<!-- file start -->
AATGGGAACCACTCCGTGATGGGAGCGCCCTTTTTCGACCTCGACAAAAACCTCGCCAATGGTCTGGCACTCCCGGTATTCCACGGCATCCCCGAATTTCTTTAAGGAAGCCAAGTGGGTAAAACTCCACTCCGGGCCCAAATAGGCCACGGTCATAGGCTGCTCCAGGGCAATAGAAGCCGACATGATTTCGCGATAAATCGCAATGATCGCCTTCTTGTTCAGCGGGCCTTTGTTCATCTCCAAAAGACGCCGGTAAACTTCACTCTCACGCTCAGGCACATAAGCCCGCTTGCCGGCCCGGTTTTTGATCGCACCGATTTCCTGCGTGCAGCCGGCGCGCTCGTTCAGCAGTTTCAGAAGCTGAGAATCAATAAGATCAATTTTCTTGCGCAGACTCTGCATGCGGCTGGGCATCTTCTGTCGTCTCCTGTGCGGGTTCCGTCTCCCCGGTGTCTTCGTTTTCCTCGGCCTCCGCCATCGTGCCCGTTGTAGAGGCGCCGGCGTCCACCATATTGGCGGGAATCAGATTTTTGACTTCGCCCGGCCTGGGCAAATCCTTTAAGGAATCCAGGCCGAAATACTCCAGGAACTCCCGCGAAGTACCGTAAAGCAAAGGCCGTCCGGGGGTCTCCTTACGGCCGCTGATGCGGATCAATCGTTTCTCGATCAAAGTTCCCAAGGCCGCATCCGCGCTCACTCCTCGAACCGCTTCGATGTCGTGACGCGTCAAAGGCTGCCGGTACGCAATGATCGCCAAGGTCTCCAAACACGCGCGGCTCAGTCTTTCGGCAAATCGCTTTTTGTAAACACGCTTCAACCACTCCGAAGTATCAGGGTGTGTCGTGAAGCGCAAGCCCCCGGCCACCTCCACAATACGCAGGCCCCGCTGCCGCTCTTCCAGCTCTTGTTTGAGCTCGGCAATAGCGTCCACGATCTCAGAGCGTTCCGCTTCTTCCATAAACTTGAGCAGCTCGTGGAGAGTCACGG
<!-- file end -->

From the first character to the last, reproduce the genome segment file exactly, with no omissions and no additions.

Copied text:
AATGGGAACCACTCCGTGATGGGAGCGCCCTTTTTCGACCTCGACAAAAACCTCGCCAATGGTCTGGCACTCCCGGTATTCCACGGCATCCCCGAATTTCTTTAAGGAAGCCAAGTGGGTAAAACTCCACTCCGGGCCCAAATAGGCCACGGTCATAGGCTGCTCCAGGGCAATAGAAGCCGACATGATTTCGCGATAAATCGCAATGATCGCCTTCTTGTTCAGCGGGCCTTTGTTCATCTCCAAAAGACGCCGGTAAACTTCACTCTCACGCTCAGGCACATAAGCCCGCTTGCCGGCCCGGTTTTTGATCGCACCGATTTCCTGCGTGCAGCCGGCGCGCTCGTTCAGCAGTTTCAGAAGCTGAGAATCAATAAGATCAATTTTCTTGCGCAGACTCTGCATGCGGCTGGGCATCTTCTGTCGTCTCCTGTGCGGGTTCCGTCTCCCCGGTGTCTTCGTTTTCCTCGGCCTCCGCCATCGTGCCCGTTGTAGAGGCGCCGGCGTCCACCATATTGGCGGGAATCAGATTTTTGACTTCGCCCGGCCTGGGCAAATCCTTTAAGGAATCCAGGCCGAAATACTCCAGGAACTCCCGCGAAGTACCGTAAAGCAAAGGCCGTCCGGGGGTCTCCTTACGGCCGCTGATGCGGATCAATCGTTTCTCGATCAAAGTTCCCAAGGCCGCATCCGCGCTCACTCCTCGAACCGCTTCGATGTCGTGACGCGTCAAAGGCTGCCGGTACGCAATGATCGCCAAGGTCTCCAAACACGCGCGGCTCAGTCTTTCGGCAAATCGCTTTTTGTAAACACGCTTCAACCACTCCGAAGTATCAGGGTGTGTCGTGAAGCGCAAGCCCCCGGCCACCTCCACAATACGCAGGCCCCGCTGCCGCTCTTCCAGCTCTTGTTTGAGCTCGGCAATAGCGTCCACGATCTCAGAGCGTTCCGCTTCTTCCATAAACTTGAGCAGCTCGTGGAGAGTCACGG